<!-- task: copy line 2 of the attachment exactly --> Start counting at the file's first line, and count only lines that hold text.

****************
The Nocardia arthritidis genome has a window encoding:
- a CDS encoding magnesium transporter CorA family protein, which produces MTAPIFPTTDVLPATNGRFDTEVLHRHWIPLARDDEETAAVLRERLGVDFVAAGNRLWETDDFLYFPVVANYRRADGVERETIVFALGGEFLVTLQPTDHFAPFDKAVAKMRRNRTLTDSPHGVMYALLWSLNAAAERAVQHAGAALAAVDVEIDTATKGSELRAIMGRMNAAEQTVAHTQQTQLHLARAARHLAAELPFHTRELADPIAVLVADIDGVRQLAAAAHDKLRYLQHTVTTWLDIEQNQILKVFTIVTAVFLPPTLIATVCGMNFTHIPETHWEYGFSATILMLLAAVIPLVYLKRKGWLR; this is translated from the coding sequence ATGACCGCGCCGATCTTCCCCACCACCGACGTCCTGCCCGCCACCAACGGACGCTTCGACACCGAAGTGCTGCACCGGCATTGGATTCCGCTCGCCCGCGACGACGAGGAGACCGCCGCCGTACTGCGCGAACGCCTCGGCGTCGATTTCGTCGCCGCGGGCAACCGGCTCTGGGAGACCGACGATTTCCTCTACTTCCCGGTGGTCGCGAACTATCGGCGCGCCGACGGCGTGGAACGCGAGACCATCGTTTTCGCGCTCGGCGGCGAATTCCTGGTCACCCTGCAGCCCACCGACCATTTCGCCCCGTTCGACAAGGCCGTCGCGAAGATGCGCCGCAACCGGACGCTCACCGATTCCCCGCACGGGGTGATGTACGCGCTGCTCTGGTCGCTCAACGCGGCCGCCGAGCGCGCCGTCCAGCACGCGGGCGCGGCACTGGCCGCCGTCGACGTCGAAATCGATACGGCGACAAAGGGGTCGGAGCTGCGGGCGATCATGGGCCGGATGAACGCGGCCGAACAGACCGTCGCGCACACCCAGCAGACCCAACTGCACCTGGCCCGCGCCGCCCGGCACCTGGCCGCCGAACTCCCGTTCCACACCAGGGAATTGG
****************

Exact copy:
- a CDS encoding magnesium transporter CorA family protein, which produces MTAPIFPTTDVLPATNGRFDTEVLHRHWIPLARDDEETAAVLRERLGVDFVAAGNRLWETDDFLYFPVVANYRRADGVERETIVFALGGEFLVTLQPTDHFAPFDKAVAKMRRNRTLTDSPHGVMYALLWSLNAAAERAVQHAGAALAAVDVEIDTATKGSELRAIMGRMNAAEQTVAHTQQTQLHLARAARHLAAELPFHTRELADPIAVLVADIDGVRQLAAAAHDKLRYLQHTVTTWLDIEQNQILKVFTIVTAVFLPPTLIATVCGMNFTHIPETHWEYGFSATILMLLAAVIPLVYLKRKGWLR; this is translated from the coding sequence ATGACCGCGCCGATCTTCCCCACCACCGACGTCCTGCCCGCCACCAACGGACGCTTCGACACCGAAGTGCTGCACCGGCATTGGATTCCGCTCGCCCGCGACGACGAGGAGACCGCCGCCGTACTGCGCGAACGCCTCGGCGTCGATTTCGTCGCCGCGGGCAACCGGCTCTGGGAGACCGACGATTTCCTCTACTTCCCGGTGGTCGCGAACTATCGGCGCGCCGACGGCGTGGAACGCGAGACCATCGTTTTCGCGCTCGGCGGCGAATTCCTGGTCACCCTGCAGCCCACCGACCATTTCGCCCCGTTCGACAAGGCCGTCGCGAAGATGCGCCGCAACCGGACGCTCACCGATTCCCCGCACGGGGTGATGTACGCGCTGCTCTGGTCGCTCAACGCGGCCGCCGAGCGCGCCGTCCAGCACGCGGGCGCGGCACTGGCCGCCGTCGACGTCGAAATCGATACGGCGACAAAGGGGTCGGAGCTGCGGGCGATCATGGGCCGGATGAACGCGGCCGAACAGACCGTCGCGCACACCCAGCAGACCCAACTGCACCTGGCCCGCGCCGCCCGGCACCTGGCCGCCGAACTCCCGTTCCACACCAGGGAATTGG